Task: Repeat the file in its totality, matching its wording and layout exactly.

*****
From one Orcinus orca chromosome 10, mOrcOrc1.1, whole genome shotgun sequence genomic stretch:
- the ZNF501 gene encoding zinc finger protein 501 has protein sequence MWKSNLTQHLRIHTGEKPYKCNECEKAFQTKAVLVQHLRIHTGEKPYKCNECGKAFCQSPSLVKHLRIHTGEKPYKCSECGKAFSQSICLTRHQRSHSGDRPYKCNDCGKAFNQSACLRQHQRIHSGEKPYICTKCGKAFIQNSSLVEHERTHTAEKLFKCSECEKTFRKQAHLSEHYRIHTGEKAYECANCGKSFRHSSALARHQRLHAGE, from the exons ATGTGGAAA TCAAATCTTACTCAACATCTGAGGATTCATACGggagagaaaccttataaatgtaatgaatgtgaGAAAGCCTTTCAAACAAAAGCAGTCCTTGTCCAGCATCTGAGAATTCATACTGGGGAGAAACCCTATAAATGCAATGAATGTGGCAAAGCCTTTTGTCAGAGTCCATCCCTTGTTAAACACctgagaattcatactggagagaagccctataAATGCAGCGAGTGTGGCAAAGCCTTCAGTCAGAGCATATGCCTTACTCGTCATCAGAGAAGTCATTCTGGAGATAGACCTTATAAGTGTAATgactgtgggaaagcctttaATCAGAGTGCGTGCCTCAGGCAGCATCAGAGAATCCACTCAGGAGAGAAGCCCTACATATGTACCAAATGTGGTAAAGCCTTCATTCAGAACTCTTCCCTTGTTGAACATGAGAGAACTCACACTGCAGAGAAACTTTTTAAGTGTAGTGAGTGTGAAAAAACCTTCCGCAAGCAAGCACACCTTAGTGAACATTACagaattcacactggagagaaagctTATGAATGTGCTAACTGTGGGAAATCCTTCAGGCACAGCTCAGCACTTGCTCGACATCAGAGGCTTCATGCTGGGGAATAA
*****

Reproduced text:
From one Orcinus orca chromosome 10, mOrcOrc1.1, whole genome shotgun sequence genomic stretch:
- the ZNF501 gene encoding zinc finger protein 501 has protein sequence MWKSNLTQHLRIHTGEKPYKCNECEKAFQTKAVLVQHLRIHTGEKPYKCNECGKAFCQSPSLVKHLRIHTGEKPYKCSECGKAFSQSICLTRHQRSHSGDRPYKCNDCGKAFNQSACLRQHQRIHSGEKPYICTKCGKAFIQNSSLVEHERTHTAEKLFKCSECEKTFRKQAHLSEHYRIHTGEKAYECANCGKSFRHSSALARHQRLHAGE, from the exons ATGTGGAAA TCAAATCTTACTCAACATCTGAGGATTCATACGggagagaaaccttataaatgtaatgaatgtgaGAAAGCCTTTCAAACAAAAGCAGTCCTTGTCCAGCATCTGAGAATTCATACTGGGGAGAAACCCTATAAATGCAATGAATGTGGCAAAGCCTTTTGTCAGAGTCCATCCCTTGTTAAACACctgagaattcatactggagagaagccctataAATGCAGCGAGTGTGGCAAAGCCTTCAGTCAGAGCATATGCCTTACTCGTCATCAGAGAAGTCATTCTGGAGATAGACCTTATAAGTGTAATgactgtgggaaagcctttaATCAGAGTGCGTGCCTCAGGCAGCATCAGAGAATCCACTCAGGAGAGAAGCCCTACATATGTACCAAATGTGGTAAAGCCTTCATTCAGAACTCTTCCCTTGTTGAACATGAGAGAACTCACACTGCAGAGAAACTTTTTAAGTGTAGTGAGTGTGAAAAAACCTTCCGCAAGCAAGCACACCTTAGTGAACATTACagaattcacactggagagaaagctTATGAATGTGCTAACTGTGGGAAATCCTTCAGGCACAGCTCAGCACTTGCTCGACATCAGAGGCTTCATGCTGGGGAATAA